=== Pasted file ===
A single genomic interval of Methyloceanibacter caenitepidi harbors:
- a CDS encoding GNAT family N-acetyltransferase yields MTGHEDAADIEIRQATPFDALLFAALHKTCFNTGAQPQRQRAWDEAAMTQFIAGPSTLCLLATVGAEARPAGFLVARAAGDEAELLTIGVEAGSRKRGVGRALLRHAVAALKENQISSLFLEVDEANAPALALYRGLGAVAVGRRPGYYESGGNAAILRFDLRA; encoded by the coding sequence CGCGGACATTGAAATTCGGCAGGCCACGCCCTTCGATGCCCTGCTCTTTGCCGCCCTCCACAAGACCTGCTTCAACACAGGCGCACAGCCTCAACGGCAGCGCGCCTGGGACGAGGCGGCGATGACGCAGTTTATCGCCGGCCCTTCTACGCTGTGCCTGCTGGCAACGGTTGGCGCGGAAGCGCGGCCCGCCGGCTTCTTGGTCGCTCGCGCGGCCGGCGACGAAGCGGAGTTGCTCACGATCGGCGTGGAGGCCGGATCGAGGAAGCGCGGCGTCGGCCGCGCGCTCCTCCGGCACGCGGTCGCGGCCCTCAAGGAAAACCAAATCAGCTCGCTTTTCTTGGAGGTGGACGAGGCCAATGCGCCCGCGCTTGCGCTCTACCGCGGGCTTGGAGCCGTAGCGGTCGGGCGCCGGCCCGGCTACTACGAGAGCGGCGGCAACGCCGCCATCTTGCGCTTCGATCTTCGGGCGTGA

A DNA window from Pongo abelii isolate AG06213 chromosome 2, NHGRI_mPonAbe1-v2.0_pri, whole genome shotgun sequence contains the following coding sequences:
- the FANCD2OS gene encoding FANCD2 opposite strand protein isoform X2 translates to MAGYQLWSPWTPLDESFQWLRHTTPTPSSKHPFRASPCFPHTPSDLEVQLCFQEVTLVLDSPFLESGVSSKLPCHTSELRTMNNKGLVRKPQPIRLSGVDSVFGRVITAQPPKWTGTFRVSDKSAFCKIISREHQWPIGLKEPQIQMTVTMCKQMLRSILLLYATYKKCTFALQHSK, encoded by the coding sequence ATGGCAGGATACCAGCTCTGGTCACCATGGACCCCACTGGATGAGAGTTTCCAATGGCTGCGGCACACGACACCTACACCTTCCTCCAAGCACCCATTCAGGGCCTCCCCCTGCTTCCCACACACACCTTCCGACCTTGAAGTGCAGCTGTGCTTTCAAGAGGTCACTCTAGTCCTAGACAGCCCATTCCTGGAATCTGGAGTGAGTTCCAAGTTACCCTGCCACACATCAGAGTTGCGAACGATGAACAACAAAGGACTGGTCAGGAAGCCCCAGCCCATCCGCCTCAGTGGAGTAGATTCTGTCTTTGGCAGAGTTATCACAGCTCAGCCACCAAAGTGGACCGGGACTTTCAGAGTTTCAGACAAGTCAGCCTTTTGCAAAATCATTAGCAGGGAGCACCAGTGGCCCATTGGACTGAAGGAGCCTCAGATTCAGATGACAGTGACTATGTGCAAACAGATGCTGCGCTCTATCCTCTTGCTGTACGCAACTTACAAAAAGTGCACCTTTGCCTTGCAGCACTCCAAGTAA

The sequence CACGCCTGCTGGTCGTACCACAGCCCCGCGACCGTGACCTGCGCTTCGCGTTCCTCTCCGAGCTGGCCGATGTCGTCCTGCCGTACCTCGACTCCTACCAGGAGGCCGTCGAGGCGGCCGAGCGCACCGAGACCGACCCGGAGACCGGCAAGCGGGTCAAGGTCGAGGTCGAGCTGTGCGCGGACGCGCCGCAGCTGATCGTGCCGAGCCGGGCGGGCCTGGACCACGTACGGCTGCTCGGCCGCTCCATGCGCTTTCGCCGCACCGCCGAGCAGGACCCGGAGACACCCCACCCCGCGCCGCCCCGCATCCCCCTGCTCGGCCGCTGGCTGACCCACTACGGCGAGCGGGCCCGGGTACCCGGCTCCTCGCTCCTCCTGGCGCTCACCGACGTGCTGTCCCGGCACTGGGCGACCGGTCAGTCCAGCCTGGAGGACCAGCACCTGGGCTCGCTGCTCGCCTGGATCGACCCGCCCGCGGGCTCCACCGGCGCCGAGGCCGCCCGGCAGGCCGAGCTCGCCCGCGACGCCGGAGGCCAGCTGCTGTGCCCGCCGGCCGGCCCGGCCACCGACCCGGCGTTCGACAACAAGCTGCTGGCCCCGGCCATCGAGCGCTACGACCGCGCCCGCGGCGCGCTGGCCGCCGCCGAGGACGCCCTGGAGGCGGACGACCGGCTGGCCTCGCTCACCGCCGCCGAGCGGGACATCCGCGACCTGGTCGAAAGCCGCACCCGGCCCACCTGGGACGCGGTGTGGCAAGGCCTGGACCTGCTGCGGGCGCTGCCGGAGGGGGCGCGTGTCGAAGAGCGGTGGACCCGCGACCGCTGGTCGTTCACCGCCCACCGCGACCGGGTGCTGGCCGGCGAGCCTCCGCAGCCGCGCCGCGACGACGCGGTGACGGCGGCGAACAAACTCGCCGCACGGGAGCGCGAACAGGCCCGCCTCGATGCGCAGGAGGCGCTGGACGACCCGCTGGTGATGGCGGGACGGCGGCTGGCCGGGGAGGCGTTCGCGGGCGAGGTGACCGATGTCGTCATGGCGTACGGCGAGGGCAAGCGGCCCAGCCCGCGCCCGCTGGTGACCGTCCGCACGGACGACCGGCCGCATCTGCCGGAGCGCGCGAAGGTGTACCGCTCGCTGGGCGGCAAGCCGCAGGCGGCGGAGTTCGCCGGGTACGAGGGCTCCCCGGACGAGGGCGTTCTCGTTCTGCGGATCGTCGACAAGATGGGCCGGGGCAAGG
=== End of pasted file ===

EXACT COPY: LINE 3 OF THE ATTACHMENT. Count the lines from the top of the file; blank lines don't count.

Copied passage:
A DNA window from Pongo abelii isolate AG06213 chromosome 2, NHGRI_mPonAbe1-v2.0_pri, whole genome shotgun sequence contains the following coding sequences: